Relevant contextual matters on this occasion include the time of the broadcast (9.30pm) and the film’s violent theme. The complainant stressed the R18 rating given to the film by the Office of Film and Literature Classification (OFLC). The Authority accepts that the OFLC ratings provide a starting point, but agrees with TV3’s statement that an OFLC rating does not determine the broadcaster’s ruling when deciding whether or not to screen the programme. As TV3 pointed out, broadcasters are required to comply with the Broadcasting Act. When reaching a decision under that Act as to whether to screen the film, TV3 explained that it decided to make a number of cuts, to classify the film as AO, to broadcast it at 9.30pm, and to precede the screening with a warning.
 As noted above, violence and its psychological underpinnings are the themes of the film and the Authority considered some of the scenes to be gruesome. However, given the film’s storyline which, as a psychological thriller, involved the serious study of a serial killer, the Authority did not consider the violence to be gratuitous. The Authority bears that matter in mind when assessing the applicable contextual factors.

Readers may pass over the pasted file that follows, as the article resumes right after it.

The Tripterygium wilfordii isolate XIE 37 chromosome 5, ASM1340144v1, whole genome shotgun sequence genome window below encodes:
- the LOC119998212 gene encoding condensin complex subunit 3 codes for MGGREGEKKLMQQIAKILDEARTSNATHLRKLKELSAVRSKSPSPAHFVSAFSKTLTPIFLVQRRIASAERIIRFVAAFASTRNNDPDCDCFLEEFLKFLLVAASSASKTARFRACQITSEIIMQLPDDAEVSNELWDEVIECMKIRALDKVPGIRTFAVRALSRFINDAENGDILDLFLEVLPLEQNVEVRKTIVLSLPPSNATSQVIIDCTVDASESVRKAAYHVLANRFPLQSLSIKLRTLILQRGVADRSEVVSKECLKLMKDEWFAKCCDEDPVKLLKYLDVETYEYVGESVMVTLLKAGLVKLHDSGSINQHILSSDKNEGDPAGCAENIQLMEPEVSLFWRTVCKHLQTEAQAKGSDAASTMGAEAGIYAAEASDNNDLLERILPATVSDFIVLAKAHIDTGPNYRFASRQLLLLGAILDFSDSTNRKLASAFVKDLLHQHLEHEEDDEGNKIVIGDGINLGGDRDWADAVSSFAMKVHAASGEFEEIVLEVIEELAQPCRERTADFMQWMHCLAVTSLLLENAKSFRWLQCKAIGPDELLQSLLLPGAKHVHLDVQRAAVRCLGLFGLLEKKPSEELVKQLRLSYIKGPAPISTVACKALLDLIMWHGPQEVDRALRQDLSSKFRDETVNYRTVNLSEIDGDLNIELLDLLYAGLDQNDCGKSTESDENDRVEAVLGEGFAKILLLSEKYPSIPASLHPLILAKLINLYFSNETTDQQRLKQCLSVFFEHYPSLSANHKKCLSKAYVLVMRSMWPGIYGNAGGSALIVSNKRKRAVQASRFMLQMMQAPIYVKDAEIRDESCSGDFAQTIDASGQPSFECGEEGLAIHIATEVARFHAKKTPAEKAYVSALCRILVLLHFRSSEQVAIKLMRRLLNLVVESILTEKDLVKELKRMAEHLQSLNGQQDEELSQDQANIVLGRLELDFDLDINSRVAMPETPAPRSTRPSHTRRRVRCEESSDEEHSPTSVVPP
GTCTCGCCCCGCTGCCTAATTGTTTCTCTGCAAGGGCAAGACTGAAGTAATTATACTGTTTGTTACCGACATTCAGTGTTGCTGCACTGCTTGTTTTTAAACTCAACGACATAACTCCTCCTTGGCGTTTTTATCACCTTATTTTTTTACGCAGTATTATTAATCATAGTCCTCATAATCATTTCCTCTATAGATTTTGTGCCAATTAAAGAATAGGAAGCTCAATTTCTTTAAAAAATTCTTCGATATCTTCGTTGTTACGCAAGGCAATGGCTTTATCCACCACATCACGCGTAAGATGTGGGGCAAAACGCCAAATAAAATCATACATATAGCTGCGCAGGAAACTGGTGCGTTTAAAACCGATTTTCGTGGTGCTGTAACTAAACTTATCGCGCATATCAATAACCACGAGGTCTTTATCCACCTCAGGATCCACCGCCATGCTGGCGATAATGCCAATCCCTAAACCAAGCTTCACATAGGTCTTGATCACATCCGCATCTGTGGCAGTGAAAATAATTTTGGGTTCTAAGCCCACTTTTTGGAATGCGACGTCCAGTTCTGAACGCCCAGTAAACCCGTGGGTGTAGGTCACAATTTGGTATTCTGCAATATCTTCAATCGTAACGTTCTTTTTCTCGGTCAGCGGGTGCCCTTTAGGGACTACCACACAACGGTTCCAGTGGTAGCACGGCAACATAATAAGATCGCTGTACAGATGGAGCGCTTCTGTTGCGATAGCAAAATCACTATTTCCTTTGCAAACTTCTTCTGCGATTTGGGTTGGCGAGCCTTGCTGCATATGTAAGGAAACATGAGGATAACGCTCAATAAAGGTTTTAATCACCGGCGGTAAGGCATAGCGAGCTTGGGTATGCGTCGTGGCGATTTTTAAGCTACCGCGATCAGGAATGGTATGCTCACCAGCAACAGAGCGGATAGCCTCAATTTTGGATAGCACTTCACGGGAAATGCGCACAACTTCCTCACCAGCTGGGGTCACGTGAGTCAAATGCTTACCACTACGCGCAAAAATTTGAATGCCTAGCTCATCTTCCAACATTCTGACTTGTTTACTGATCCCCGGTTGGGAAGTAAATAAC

The complainant considered that the broadcast of the film during the school holidays was a highly relevant contextual factor. Reference was made to Guideline 9c which requires broadcasters to have regard to the fact that children tend to stay up later during the school holidays.
 Under the Television Code, the watershed after which broadcasters are allowed to screen "AO" rated programmes is 8.30pm. However, broadcasters are required to have regard to school holidays. The Code is not explicit as to what hour children may stay up to at weekends and during school holidays. Nevertheless, the Authority accepts that there is a time by which broadcasters are entitled to expect that parental responsibility is more important than broadcaster’s responsibility. The Authority accepts that by 9.30pm, in most instances, parents and other care givers can be expected to take responsibility for children’s viewing in addition to a broadcaster’s overall responsibility to adhere to the standards.